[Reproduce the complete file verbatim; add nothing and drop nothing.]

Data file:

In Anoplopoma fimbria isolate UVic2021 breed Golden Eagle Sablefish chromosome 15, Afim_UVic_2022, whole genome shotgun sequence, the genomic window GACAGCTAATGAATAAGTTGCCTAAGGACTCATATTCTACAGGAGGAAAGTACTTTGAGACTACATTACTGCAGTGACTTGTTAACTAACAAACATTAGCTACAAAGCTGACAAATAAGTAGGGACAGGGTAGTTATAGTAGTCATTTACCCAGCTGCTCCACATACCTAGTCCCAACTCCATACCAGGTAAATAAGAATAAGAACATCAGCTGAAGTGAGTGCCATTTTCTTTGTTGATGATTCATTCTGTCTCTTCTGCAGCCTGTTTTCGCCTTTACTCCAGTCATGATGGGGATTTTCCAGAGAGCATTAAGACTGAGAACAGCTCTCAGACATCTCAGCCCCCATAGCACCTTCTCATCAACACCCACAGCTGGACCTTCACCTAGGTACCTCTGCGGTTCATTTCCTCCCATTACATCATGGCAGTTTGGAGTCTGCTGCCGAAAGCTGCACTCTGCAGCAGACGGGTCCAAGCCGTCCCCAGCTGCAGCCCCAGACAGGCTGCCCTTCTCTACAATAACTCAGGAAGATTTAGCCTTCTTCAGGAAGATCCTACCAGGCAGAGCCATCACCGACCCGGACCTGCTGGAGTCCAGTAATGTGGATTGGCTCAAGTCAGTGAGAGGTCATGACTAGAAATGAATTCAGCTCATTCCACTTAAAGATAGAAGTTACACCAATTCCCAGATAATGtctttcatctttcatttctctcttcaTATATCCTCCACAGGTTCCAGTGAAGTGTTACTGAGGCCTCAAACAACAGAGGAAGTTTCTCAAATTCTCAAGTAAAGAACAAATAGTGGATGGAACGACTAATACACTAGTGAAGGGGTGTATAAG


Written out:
In Anoplopoma fimbria isolate UVic2021 breed Golden Eagle Sablefish chromosome 15, Afim_UVic_2022, whole genome shotgun sequence, the genomic window GACAGCTAATGAATAAGTTGCCTAAGGACTCATATTCTACAGGAGGAAAGTACTTTGAGACTACATTACTGCAGTGACTTGTTAACTAACAAACATTAGCTACAAAGCTGACAAATAAGTAGGGACAGGGTAGTTATAGTAGTCATTTACCCAGCTGCTCCACATACCTAGTCCCAACTCCATACCAGGTAAATAAGAATAAGAACATCAGCTGAAGTGAGTGCCATTTTCTTTGTTGATGATTCATTCTGTCTCTTCTGCAGCCTGTTTTCGCCTTTACTCCAGTCATGATGGGGATTTTCCAGAGAGCATTAAGACTGAGAACAGCTCTCAGACATCTCAGCCCCCATAGCACCTTCTCATCAACACCCACAGCTGGACCTTCACCTAGGTACCTCTGCGGTTCATTTCCTCCCATTACATCATGGCAGTTTGGAGTCTGCTGCCGAAAGCTGCACTCTGCAGCAGACGGGTCCAAGCCGTCCCCAGCTGCAGCCCCAGACAGGCTGCCCTTCTCTACAATAACTCAGGAAGATTTAGCCTTCTTCAGGAAGATCCTACCAGGCAGAGCCATCACCGACCCGGACCTGCTGGAGTCCAGTAATGTGGATTGGCTCAAGTCAGTGAGAGGTCATGACTAGAAATGAATTCAGCTCATTCCACTTAAAGATAGAAGTTACACCAATTCCCAGATAATGtctttcatctttcatttctctcttcaTATATCCTCCACAGGTTCCAGTGAAGTGTTACTGAGGCCTCAAACAACAGAGGAAGTTTCTCAAATTCTCAAGTAAAGAACAAATAGTGGATGGAACGACTAATACACTAGTGAAGGGGTGTATAAG